Our first day out, on the streets, the loudspeaker call
to prayer did not draw attention, like the first voice
ears ever heard must have — we did not stop,
stare at the minaret.
Those faceless, gown-covered women that walk
behind a husband, their trailing line, are expected —
that they should bow their heads, be suddenly struck
by a cane for some unpardonable liberty, obvious.
Sudden explosions on roadways do not cause panic,
burn from shrapnel finding an unarmored place
does not hurt, scar the skin — the dead still see life,
their eyes reflecting our unbelieving image.
Entering, weapons drawn, dark of night, the house
of a bomb-maker, we have no feeling of self-loathing
as the collateral shrieks, crying of children sound —
through the rooms, into the legs of mothers.
Walking the souq along a dirty river, gibber of animals,
dusty stacks of carpets, baskets of vegetables, hanging,
half-carved goats of smiling vendor, his legs crossed over
slaughterhouse sand — just like our muzak-tranced malls.
The simulacra distortions of Skype are the same as being
in the living room at home.
I halt suddenly, the dust of its movement blowing now
past my armored carrier: a dead dog lies in the road
20 meters ahead. Stopped in the road noise, I tell Sergeant Lewis
over the quiet of the headset that talks to the whole convoy, too,
“I don’t like it. I don’t see any wires, but I just don’t like it” –
any object in this land can be cover for a bomb. No wires, then
no criteria to call it up – no three hour wait for EOD — and we hope
to set up our observation position outside of Husseinia before
dark anyway. The voice of the convoy commander says,
“Go around.” I pull on the steering levers, with a boat-like motion
climb the berm that separates north and south-bound MSR Tampa.
The line of oncoming traffic swerves way off the road, slams brakes –
we’ve skipped so many warning shots over these roads,
shot into so many cars that with bad intention or inattention
would not stop, this is the instant reaction to us, to US,
all over Baghdad. Later, in the dusk of the Husseinia suburb –
while we unload our infantry to point rifles into the darkness,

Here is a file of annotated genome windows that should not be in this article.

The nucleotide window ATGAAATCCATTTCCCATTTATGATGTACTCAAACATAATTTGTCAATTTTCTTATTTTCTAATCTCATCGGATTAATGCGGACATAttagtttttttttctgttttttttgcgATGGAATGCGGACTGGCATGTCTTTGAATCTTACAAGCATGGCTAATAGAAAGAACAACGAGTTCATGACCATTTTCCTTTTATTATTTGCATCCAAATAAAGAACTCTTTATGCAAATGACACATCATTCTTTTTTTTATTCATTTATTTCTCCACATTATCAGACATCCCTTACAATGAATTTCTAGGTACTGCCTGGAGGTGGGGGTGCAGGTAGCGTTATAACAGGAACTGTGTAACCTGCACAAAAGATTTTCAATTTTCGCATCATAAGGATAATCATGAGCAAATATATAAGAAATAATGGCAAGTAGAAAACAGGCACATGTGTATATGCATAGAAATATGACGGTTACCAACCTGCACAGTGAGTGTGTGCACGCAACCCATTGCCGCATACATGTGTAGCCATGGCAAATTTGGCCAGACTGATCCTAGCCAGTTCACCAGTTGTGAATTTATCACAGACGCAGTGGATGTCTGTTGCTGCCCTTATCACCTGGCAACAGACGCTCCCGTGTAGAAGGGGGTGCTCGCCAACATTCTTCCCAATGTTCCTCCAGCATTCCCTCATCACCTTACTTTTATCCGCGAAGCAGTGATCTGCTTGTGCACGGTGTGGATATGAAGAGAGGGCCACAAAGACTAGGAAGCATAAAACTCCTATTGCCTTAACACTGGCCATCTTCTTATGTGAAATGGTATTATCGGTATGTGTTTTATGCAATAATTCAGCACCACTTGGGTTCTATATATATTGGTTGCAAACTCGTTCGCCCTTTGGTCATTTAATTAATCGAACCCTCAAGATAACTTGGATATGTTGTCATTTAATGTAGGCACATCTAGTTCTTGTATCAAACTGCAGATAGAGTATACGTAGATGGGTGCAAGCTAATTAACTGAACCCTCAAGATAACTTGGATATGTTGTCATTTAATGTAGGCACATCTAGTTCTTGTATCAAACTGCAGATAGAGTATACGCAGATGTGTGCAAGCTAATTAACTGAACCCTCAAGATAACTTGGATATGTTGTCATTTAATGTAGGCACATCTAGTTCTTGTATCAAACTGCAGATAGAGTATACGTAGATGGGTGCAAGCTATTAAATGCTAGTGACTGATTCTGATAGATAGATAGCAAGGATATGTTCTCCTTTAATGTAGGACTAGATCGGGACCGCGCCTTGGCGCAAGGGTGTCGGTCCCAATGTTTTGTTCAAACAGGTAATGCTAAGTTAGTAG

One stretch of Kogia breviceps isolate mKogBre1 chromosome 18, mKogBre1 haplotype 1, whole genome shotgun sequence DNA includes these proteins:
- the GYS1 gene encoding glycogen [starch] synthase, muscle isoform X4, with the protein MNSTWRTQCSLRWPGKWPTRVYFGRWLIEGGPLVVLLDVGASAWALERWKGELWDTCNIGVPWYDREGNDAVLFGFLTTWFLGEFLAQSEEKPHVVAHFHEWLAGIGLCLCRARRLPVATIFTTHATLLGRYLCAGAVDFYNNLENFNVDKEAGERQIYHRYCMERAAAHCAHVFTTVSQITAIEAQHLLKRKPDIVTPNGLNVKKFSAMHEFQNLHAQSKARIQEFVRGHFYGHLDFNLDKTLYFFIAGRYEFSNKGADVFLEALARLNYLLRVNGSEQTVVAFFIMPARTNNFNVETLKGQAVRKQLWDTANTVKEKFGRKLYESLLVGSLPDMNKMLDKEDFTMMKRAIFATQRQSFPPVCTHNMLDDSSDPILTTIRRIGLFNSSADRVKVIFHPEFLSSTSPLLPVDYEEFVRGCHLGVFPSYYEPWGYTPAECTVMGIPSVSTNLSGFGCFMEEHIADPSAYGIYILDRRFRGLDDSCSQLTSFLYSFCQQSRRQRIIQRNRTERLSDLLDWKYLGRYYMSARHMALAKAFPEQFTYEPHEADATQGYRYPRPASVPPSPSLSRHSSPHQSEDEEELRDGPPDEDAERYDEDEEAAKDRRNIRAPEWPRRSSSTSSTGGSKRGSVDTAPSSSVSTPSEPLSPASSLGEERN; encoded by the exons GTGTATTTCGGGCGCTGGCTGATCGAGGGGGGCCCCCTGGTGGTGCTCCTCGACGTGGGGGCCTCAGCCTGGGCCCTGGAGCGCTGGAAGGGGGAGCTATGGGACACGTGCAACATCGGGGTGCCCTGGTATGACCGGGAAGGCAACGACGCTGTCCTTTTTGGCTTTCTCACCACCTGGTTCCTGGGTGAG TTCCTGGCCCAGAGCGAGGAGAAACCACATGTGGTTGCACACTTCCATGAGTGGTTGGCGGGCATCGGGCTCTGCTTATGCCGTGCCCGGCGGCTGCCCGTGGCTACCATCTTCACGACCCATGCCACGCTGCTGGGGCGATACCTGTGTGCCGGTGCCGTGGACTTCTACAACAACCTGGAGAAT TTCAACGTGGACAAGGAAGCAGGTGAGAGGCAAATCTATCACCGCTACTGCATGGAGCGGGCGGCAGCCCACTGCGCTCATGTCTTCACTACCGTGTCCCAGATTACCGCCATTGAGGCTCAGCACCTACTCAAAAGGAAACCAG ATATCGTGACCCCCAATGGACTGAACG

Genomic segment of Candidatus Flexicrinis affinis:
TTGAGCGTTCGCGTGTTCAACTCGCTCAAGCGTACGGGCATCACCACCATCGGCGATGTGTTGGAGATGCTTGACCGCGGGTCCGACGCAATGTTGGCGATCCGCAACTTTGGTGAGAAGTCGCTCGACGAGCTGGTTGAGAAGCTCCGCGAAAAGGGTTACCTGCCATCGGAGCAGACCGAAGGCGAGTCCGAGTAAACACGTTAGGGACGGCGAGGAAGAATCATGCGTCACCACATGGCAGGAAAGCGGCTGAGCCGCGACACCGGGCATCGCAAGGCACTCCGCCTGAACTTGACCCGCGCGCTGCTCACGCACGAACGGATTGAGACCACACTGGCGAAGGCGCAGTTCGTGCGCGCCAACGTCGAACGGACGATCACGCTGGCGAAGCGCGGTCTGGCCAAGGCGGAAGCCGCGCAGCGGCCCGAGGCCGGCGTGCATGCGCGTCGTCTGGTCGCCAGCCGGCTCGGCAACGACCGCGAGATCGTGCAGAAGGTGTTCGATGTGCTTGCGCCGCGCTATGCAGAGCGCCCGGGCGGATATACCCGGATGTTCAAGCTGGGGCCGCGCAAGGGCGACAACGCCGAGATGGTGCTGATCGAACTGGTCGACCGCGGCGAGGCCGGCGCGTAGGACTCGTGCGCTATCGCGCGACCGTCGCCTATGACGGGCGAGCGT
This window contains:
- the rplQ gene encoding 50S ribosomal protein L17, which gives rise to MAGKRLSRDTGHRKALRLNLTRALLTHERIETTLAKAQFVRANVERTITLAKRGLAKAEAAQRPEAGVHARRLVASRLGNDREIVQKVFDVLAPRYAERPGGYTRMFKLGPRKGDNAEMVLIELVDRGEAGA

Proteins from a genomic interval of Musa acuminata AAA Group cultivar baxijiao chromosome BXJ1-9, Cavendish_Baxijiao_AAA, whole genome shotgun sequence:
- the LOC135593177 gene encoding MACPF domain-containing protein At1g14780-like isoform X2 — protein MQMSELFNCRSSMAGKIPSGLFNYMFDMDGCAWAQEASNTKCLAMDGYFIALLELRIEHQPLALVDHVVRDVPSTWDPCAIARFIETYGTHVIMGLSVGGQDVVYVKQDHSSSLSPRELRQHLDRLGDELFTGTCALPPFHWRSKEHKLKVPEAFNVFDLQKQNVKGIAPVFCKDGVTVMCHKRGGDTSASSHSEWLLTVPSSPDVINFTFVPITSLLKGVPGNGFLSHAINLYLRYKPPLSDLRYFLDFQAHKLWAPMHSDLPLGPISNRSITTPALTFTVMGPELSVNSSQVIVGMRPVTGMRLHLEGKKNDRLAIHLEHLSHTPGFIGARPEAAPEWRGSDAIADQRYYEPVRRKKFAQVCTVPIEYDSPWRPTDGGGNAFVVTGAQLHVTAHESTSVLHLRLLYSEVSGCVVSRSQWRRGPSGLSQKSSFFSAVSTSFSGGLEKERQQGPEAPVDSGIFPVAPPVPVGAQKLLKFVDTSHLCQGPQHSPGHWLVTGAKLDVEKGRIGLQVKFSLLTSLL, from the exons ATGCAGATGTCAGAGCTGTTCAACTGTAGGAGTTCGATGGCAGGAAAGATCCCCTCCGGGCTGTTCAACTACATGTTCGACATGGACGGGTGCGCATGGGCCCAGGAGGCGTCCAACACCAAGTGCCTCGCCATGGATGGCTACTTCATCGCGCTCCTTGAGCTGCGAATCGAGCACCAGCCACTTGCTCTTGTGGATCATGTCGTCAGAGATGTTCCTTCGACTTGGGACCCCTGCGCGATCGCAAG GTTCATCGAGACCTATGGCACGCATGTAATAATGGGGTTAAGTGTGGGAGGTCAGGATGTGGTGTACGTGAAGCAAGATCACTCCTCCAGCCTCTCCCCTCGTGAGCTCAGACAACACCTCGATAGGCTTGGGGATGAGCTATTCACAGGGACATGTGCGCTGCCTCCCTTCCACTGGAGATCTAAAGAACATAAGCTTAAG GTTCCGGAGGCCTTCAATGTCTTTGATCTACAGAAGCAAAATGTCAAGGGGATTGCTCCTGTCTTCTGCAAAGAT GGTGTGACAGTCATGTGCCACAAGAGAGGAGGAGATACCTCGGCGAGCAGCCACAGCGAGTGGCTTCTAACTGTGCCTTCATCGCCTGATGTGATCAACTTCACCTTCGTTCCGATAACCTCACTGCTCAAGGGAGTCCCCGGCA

killing whatever comes too fast – the major says “our dog”
is on the brigade frequency: it just struck an Army MP convoy —
with a Vonnegut character’s feeling of guilt, I ask him,
“How many dead?”
Beauty Moves Away the Pall
The clear, intense blue sky through a square
of bulletproof glass in this iron Humvee door, I am not
in the gun turret today – its vigilance, its instant return
of fire on aggressors, is the soldier standing up beside me
through the open turret above our four seats. I am not the driver,
today, on these crowded, dangerous Iraqi roads. Today
I am a passenger free to think beyond this protective iron
of the world I knew before. My eye catches a young woman’s
arms move by the road, lifting her blue headscarf
as we pass. I wonder at her hair’s dark beauty.
On a last walk of the neighborhood, I turn into
the Little League ballpark I pass every day,
because I want to see everything now. Staring
at each tree I’ve slowly walked evening streets.
Through the chain-link, young basemen crouch
to the aluminum clinks of a coach’s bat, and I want
to stay, hang from the fence and smell the clay,
new-cut grass, wait for popcorn and hot dogs
to float invisible in the air of dusk as warm-ups end,
bleachers fill, banks of lights on the high poles
blink on, erase growing shadows, just stay and feel
each inning crawl, on its cheers and moans, further
into the warm night.
But the dryer is off by now. Time to turn back,
stuff newly washed clothes into a duffel, say
a soldier’s goodbyes, head to Fort Stewart
for a midnight formation. Tomorrow we stand
in the parade field’s sun for a Senator’s send-off,
feel the last embraces of family as we board
buses for the airfield, for Afghanistan.
I long to stay here with headlights, streetlights
that buzz and power up. At the corner, the Lutheran
Church, my breathing is a muttered regret of leaving.
In the Christ window, lit by a ground light, Jesus,
among heaven’s clouds, blesses my longing
with scarred hands.
Those Who Will Save the World
At fifteen I watched a man drown
off a Marseille beach, drawn to sit up
from a spread out towel by yells at the sea,
finding the blue Mediterranean day distorted
by a swimmer’s flailing arms, seeing the two-seater
pedal boat that rode up to him pedal back
from his violent but weakening panic.
We, the crowded beach, caught in a momentary
apraxia, some tortured by what to do, I want
the elderly couple to pedal forward, the only
chance — until a man in a business suit races
across the beach, throwing tie, shirt, leaving
his pants, diving into the sea, swimming
like an arrow. Minutes later he carries
the limp swimmer out, starting mouth
to mouth, his confident actions reaching
in to grasp the loss of everything, pull it
to the surface. Only when the body convulses,
coughs water, does he allow the hands
of the men with yellow vests, who have
carried up a gurney, in to take over.
This courage was not a sudden manic surge
in an unwitting savior. I watch him step
into sandy slacks, collect brown dress shoes,
and walk away shirtless, not looking back
and wanting nothing in return.
The Last Radio Image of Voyager 1
Our idée fixe among the planets for so many years,
its 22 watt signal, slow but reliable as the camel
Marco Polo rode across the Gobi, reporting back —
Jupiter’s red eye roiling like the Devil’s iris, razor-sharp
spinning of Saturn’s rings — a final portrait, February 21,
2013, from the National Radio Observatory: tiny electron
blue fingernail piercing, opening, the farthest
fingerprint ever, a single point
in the vast black grotto
of interstellar space.